12 Smart Ways to Organize Old Photos

By Max Wong on 21 September 2016 1 comment

Is your photo collection a disaster? Well, so was mine until I figured out a workflow that helped me to organize over 50,000 digital photo files and 6,000 printed photographs. Here's how I cleared my photography clutter.

Digital

Wade through your endless digital photos and keep only the ones that really matter.

1. Stay Current

I realized that unless I stopped taking new photos (this would not happen), I would continue to play catch up… forever. Instead of trying to organize all 50,000 digital images at once, I focused on the most recent 5,000 pictures and resolved to stay on top of my photo curating chores from that point forward.

At the end of every day, I go through the photo stream on my phone, and like my favorite shots so they are automatically saved in my "Favorites" album.

Photographs I take of items to sell on Etsy, eBay, and Craigslist stay on my phone in their own separate "For Sale" album until the item sells (and then I delete the associated images). Because I run my online storefronts exclusively from my phone, I never need to download these images to my desktop computer.

Lastly, since I am a visual thinker, I take a ton of photos to help me remember everything from my Italian homework to where I parked the car at the airport. I now add those photos to my Evernote app as I go for reference, and delete these images as I complete each related task.

2. Decide on a Primary Storage for Digital Archives.

I have 50,000 digital images because I am paranoid about losing photographs. As a result of this anxiety, I had copies of the same image on my phone, on my computer's hard drive, on external hard drives, and on Flickr. What's worse than organizing 50,000 images? Organizing multiple copies of the same 50,000 images over and over. Don't be me. Choose one spot as your complete archive. You can divide your archives later.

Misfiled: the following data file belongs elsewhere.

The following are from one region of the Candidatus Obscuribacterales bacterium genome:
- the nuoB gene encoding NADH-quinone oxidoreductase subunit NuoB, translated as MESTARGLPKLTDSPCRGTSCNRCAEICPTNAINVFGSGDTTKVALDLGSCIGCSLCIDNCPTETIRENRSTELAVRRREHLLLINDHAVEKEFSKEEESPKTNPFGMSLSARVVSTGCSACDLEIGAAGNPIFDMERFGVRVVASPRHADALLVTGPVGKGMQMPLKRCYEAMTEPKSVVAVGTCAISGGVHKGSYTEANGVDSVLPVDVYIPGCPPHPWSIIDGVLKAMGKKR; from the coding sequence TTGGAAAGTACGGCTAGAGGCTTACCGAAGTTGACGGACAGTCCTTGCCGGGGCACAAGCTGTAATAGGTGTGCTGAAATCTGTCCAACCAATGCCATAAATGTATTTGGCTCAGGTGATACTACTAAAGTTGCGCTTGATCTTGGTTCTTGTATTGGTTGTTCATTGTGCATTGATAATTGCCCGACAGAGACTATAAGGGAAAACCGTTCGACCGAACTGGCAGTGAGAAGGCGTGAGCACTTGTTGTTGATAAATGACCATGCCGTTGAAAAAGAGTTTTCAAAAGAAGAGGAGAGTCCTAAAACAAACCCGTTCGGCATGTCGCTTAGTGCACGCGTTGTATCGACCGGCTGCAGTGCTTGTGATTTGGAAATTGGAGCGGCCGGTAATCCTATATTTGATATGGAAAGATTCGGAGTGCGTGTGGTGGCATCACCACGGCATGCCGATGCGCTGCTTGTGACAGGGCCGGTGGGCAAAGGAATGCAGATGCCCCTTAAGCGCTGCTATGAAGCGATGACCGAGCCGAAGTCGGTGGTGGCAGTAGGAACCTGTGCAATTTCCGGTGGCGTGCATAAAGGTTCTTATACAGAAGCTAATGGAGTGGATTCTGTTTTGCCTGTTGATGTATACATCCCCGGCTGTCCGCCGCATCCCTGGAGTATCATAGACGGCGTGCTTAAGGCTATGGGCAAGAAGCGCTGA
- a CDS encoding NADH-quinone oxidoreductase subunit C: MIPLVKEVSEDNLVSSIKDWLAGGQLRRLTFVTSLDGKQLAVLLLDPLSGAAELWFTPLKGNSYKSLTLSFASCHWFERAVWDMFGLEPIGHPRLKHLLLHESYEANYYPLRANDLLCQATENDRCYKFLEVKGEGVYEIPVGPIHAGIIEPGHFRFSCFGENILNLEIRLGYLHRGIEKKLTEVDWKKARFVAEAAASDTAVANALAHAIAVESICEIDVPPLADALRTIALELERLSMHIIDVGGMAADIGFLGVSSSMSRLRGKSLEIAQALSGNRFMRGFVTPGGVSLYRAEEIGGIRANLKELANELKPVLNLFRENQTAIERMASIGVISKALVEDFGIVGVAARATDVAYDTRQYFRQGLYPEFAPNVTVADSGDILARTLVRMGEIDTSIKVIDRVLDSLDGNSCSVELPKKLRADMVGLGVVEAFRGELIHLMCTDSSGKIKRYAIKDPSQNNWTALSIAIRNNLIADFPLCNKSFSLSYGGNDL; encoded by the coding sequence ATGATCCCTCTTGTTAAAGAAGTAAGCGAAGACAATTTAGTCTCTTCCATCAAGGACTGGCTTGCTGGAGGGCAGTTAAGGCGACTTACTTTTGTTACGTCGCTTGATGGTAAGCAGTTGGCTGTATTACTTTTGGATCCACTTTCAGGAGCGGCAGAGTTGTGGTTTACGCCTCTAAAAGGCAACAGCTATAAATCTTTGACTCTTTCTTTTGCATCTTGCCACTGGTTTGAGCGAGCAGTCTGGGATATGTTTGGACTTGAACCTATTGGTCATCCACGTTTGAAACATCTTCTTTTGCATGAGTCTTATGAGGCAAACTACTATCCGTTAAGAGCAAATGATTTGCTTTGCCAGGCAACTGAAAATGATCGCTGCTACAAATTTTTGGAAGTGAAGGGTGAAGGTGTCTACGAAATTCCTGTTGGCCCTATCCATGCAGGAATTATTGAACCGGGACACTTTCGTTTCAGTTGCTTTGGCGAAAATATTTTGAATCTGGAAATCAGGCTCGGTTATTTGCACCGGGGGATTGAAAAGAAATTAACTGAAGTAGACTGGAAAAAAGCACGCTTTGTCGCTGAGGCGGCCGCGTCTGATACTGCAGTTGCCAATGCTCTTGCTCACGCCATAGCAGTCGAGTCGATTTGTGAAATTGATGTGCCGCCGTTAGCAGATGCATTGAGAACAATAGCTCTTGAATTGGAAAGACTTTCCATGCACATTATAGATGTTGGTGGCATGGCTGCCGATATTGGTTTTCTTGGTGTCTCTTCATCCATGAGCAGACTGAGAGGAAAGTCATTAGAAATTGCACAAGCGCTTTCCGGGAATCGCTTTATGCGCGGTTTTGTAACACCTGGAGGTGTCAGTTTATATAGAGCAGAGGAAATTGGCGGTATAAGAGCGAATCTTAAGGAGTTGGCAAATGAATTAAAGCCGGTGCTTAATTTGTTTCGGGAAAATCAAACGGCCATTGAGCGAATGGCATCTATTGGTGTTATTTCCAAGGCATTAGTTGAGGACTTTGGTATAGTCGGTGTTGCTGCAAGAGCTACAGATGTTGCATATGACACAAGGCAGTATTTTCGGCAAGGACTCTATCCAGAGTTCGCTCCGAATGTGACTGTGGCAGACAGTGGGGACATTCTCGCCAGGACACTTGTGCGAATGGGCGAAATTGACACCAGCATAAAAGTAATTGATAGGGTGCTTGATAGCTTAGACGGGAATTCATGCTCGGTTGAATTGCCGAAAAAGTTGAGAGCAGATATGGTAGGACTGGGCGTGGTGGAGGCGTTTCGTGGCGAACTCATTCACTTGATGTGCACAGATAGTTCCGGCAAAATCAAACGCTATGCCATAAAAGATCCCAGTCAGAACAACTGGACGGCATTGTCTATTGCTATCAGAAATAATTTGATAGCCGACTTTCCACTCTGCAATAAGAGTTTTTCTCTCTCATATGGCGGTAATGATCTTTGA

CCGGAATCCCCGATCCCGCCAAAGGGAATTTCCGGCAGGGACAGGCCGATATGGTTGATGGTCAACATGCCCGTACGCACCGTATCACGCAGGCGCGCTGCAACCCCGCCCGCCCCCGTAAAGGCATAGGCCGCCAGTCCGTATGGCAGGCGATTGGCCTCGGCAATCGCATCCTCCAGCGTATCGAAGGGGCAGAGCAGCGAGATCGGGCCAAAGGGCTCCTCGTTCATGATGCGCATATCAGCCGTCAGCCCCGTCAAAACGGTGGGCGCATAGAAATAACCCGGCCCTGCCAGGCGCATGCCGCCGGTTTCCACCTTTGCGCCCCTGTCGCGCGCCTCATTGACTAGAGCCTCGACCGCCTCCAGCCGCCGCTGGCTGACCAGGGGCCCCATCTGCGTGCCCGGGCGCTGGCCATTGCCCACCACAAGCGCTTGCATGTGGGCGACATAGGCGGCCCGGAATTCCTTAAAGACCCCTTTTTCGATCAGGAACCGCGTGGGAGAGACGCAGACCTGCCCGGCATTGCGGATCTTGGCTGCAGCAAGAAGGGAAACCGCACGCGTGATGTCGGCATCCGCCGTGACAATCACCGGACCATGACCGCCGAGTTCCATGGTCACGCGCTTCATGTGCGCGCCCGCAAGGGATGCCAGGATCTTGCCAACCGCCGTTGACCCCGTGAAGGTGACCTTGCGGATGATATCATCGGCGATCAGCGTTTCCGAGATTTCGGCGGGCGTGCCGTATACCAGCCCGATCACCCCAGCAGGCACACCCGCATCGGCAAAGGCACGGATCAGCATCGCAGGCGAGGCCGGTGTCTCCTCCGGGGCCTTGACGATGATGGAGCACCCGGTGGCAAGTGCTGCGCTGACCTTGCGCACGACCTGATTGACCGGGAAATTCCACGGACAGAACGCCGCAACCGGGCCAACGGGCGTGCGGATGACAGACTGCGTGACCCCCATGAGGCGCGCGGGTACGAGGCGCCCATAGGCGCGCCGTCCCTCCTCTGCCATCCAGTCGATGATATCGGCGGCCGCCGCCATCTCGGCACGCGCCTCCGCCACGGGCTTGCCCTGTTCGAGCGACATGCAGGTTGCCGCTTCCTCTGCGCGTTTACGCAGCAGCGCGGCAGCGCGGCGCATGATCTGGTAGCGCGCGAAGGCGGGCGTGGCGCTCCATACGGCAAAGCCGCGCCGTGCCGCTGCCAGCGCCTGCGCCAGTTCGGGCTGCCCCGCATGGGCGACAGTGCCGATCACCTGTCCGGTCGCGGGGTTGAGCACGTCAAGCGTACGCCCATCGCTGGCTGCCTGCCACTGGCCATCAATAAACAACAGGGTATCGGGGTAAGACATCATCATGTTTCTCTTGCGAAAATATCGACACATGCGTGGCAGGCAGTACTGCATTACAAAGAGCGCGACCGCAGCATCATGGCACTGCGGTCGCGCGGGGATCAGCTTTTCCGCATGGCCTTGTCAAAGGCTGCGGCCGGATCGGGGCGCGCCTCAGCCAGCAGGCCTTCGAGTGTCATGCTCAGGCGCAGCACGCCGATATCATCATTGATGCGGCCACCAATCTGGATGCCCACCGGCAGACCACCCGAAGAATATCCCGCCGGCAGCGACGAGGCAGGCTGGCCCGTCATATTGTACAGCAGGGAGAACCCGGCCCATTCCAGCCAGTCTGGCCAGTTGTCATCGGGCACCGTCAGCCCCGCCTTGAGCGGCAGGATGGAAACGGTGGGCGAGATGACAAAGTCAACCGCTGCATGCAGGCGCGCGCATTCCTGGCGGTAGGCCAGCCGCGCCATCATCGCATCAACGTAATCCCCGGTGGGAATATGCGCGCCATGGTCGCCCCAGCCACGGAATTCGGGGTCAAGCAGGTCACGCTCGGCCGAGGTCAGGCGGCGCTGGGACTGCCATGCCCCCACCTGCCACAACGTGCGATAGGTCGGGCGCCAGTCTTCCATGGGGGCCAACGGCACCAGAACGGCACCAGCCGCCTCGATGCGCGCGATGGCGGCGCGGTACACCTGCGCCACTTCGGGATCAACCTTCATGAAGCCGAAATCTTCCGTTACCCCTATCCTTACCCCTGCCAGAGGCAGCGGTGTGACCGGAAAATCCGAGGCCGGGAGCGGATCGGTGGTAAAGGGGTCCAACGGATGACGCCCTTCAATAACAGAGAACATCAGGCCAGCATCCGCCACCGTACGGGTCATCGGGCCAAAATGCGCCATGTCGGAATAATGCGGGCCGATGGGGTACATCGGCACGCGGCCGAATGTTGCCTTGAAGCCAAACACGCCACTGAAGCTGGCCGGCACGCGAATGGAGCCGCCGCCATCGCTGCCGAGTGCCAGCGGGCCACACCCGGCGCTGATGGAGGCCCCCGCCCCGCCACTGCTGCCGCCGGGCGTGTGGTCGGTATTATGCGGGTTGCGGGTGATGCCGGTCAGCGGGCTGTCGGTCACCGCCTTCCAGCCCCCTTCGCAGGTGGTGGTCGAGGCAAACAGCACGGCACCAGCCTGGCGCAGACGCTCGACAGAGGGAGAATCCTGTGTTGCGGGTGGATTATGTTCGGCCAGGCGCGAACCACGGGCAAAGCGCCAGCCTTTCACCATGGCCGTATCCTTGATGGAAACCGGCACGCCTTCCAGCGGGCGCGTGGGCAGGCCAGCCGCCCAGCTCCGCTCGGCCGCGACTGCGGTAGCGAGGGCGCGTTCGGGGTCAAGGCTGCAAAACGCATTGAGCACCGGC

3. Housekeeping

At least once a month, I download my favorite photographs from my camera and phone to my computer for further editing.

4. Ditch the Worst Photographs

While I can spend hours toggling between good images in an effort to select the best of the lot, the bad photos stick out like a sore thumb. Even if I only trashed 1% of the images taking up space on my hard drive, those were still 500 photographs I didn't have to organize later.

5. Create Folders or Albums

Sort by subject or event, not chronologically. Even though Flickr automatically archives my photographs in chronological order, this is my least favorite method of sorting images because I hate scrolling through thousands of photographs to find the one shot that I am looking for. For example, because I am working on building up Flickr as my professional portfolio of travel and architecture shots, my initial sort will be to organize my photos into albums by city. When I have more time, I will go through each city album, and sort the images into smaller albums like Architecture, Art, Food, etc…and add hash tags #brutalism, #michelangelo, #gelato, etc…to make these archives easily searchable by photo editors looking for images for magazine and book projects.

6. Back Everything Up

Technology hates you! I store copies of my favorite shots on an external hard drive in the event that my computer croaks. And, because I like to worry, in the event that my house burns down, I also keep a second copy of my photo archive on Flickr.

Prints and Negatives

I come from a long line of photographers. Unlike many people who may only have one cherished photograph of their elderly relatives, I have thousands of family pictures that go back four generations. Just about every family event was documented on film, usually by more than one relative.

Unfortunately, while my family is great at taking pictures, they are horrible archivists. I don't recognize half the people in the photographs that have been passed down to me! Also, even when I know who is in the shot, the context of photographs is often as important as the picture itself. Why is everyone dressed as donkeys in this photograph? Who is the mysterious blonde lady cuddling up to Uncle Ed?